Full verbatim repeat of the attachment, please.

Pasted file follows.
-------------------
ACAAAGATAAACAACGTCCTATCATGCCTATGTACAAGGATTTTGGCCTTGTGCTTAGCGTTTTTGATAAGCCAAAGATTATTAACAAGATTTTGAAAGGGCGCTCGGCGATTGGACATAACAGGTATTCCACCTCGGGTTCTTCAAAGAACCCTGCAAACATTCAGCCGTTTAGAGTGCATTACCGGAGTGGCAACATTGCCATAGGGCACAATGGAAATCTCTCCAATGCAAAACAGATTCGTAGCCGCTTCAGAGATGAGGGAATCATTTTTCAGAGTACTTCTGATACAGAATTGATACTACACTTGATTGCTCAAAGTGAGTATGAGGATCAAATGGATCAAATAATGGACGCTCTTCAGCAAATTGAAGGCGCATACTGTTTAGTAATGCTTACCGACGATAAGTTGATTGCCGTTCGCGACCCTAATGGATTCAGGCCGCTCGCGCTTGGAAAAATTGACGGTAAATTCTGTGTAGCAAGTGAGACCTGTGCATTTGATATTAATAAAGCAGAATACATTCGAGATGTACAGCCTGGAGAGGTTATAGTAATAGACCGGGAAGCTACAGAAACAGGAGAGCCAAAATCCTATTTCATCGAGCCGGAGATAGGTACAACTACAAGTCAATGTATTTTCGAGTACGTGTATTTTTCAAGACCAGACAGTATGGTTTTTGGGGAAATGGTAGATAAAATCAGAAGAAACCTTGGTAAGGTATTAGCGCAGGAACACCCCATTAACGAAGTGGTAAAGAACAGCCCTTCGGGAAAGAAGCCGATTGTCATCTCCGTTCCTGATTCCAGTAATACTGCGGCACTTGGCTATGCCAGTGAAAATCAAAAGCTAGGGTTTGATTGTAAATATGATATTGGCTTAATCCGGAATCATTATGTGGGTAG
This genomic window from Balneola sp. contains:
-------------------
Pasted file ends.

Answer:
ACAAAGATAAACAACGTCCTATCATGCCTATGTACAAGGATTTTGGCCTTGTGCTTAGCGTTTTTGATAAGCCAAAGATTATTAACAAGATTTTGAAAGGGCGCTCGGCGATTGGACATAACAGGTATTCCACCTCGGGTTCTTCAAAGAACCCTGCAAACATTCAGCCGTTTAGAGTGCATTACCGGAGTGGCAACATTGCCATAGGGCACAATGGAAATCTCTCCAATGCAAAACAGATTCGTAGCCGCTTCAGAGATGAGGGAATCATTTTTCAGAGTACTTCTGATACAGAATTGATACTACACTTGATTGCTCAAAGTGAGTATGAGGATCAAATGGATCAAATAATGGACGCTCTTCAGCAAATTGAAGGCGCATACTGTTTAGTAATGCTTACCGACGATAAGTTGATTGCCGTTCGCGACCCTAATGGATTCAGGCCGCTCGCGCTTGGAAAAATTGACGGTAAATTCTGTGTAGCAAGTGAGACCTGTGCATTTGATATTAATAAAGCAGAATACATTCGAGATGTACAGCCTGGAGAGGTTATAGTAATAGACCGGGAAGCTACAGAAACAGGAGAGCCAAAATCCTATTTCATCGAGCCGGAGATAGGTACAACTACAAGTCAATGTATTTTCGAGTACGTGTATTTTTCAAGACCAGACAGTATGGTTTTTGGGGAAATGGTAGATAAAATCAGAAGAAACCTTGGTAAGGTATTAGCGCAGGAACACCCCATTAACGAAGTGGTAAAGAACAGCCCTTCGGGAAAGAAGCCGATTGTCATCTCCGTTCCTGATTCCAGTAATACTGCGGCACTTGGCTATGCCAGTGAAAATCAAAAGCTAGGGTTTGATTGTAAATATGATATTGGCTTAATCCGGAATCATTATGTGGGTAG
This genomic window from Balneola sp. contains: